I will focus on In Vitro – animal testing as part of the science system, as my social issue. I chose this notion since I got exposed to a verity of animal testings during my studies and I even participated in a research that included bats as a model organism. I will discuss four different possible solutions and alternative and will analyze them according to Fogg MAT model.
Scientists in the US use approximately 11-25 million animals in research. The numbers are only an estimation since The AWA (Animal Welfare Act) does not cover rats, mice, fish and birds, which comprise around 95% of the animals used in research. Therefore, AWA does not obligate to provide the accurate number.
Why is that Important?
Animal research has played a vital role in virtually every major medical advance of the last century – for both human and veterinary health. It allows the science as we know it.
Antibiotics, blood transfusions, organ transplantation, Insulin, and vaccinations are only a few of animal testing contributions. In addition, animal researchers obligated to treat animals humanely, both for the animals’ sake and to ensure reliable test results.
Why should we change that?
Even though institutes that use animal models are constrained by ethical committees, animal testing is very cruel and problematic. In research and testing, animals are subjected to experiments that can include everything from testing new drugs to infecting with diseases, poisoning for toxicity testing, burning skin, causing brain damage, implanting electrodes into the brain, maiming, blinding, and other painful and invasive procedures.
In addition, animals are very different from human beings. The anatomic, metabolic, and cellular differences between animals and people make animals poor models for human beings. This can affect on researchers results that were model animals as their represent for a human.
A lot of these experiments involving animals were flawed statistically. A 2009 peer-reviewed study found serious flaws in the majority of publicly funded US and UK animal studies using rodents and primates. 87% of the studies failed to randomize the selection of animals (a technique used to reduce “selection bias”) and 86% did not use “blinding” (another technique to reduce researcher bias). Since the majority of animals used in biomedical research are killed during or after the experiments, and since many suffer during the studies, the lives and well-being of a lot of animals are routinely sacrificed for poor research.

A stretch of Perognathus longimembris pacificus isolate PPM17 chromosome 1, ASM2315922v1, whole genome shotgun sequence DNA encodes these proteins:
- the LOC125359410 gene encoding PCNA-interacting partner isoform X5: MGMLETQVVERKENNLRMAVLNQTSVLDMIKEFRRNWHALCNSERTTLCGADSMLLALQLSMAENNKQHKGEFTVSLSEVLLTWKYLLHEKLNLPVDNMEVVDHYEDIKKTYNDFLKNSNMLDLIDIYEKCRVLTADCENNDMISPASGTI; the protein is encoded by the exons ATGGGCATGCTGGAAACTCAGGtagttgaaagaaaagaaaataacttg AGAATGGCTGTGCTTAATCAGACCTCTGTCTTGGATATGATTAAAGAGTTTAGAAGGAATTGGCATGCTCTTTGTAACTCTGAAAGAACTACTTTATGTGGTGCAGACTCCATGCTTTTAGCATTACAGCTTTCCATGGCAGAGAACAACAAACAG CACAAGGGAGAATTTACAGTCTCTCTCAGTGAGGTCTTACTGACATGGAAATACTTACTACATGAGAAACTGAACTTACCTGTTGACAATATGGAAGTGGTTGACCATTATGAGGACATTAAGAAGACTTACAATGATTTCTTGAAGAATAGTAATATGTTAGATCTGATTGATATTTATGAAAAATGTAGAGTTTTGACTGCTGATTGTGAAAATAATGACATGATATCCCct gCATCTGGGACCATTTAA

Last but not least, Animal testing is very expensive. These animals need to be feed, nursing them requires a lot of facilities and therefore a lot of money.
The first solution is suggested by PETA which stands for People for Ethical Treatment of Animals and is the largest animal rights group in the world. Its slogan is “animals are not ours to eat, wear, experiment on, use for entertainment, or abuse in any other way”. Their solution is to stop animal testings completely.
Ceasing animal testing will cause unbearable consequences from humanity. Giving up for all the advantages of animal testing, especially in a period in which the discovering the cure for cancer is right around the corner. And neurodegenerative disease became the biggest threat even though humans were able to increase the average lifespan. Therefore, this solution has a low motivation and it is very hard to execute.